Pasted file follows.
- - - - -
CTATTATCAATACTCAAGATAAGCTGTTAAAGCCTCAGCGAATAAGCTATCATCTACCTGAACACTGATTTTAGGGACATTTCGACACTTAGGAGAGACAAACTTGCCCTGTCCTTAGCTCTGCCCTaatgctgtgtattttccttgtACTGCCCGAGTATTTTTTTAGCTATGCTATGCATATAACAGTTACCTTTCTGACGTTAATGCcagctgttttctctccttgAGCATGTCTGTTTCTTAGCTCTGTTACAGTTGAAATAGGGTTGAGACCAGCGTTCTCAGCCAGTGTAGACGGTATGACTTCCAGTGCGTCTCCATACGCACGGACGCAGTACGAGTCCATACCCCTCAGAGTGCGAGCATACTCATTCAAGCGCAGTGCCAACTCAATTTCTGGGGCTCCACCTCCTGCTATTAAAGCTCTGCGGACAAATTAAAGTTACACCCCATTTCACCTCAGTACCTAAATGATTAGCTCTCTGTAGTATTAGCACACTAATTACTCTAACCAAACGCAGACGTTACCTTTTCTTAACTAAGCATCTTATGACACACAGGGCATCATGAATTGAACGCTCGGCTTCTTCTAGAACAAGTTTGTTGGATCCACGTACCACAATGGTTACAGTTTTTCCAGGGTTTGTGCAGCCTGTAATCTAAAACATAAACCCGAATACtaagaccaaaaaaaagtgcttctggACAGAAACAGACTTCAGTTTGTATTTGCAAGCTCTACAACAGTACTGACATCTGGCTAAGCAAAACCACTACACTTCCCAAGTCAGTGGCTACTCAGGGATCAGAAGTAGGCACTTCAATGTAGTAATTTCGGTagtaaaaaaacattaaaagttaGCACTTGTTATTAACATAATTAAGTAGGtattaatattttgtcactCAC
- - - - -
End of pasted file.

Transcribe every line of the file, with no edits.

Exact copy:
CTATTATCAATACTCAAGATAAGCTGTTAAAGCCTCAGCGAATAAGCTATCATCTACCTGAACACTGATTTTAGGGACATTTCGACACTTAGGAGAGACAAACTTGCCCTGTCCTTAGCTCTGCCCTaatgctgtgtattttccttgtACTGCCCGAGTATTTTTTTAGCTATGCTATGCATATAACAGTTACCTTTCTGACGTTAATGCcagctgttttctctccttgAGCATGTCTGTTTCTTAGCTCTGTTACAGTTGAAATAGGGTTGAGACCAGCGTTCTCAGCCAGTGTAGACGGTATGACTTCCAGTGCGTCTCCATACGCACGGACGCAGTACGAGTCCATACCCCTCAGAGTGCGAGCATACTCATTCAAGCGCAGTGCCAACTCAATTTCTGGGGCTCCACCTCCTGCTATTAAAGCTCTGCGGACAAATTAAAGTTACACCCCATTTCACCTCAGTACCTAAATGATTAGCTCTCTGTAGTATTAGCACACTAATTACTCTAACCAAACGCAGACGTTACCTTTTCTTAACTAAGCATCTTATGACACACAGGGCATCATGAATTGAACGCTCGGCTTCTTCTAGAACAAGTTTGTTGGATCCACGTACCACAATGGTTACAGTTTTTCCAGGGTTTGTGCAGCCTGTAATCTAAAACATAAACCCGAATACtaagaccaaaaaaaagtgcttctggACAGAAACAGACTTCAGTTTGTATTTGCAAGCTCTACAACAGTACTGACATCTGGCTAAGCAAAACCACTACACTTCCCAAGTCAGTGGCTACTCAGGGATCAGAAGTAGGCACTTCAATGTAGTAATTTCGGTagtaaaaaaacattaaaagttaGCACTTGTTATTAACATAATTAAGTAGGtattaatattttgtcactCAC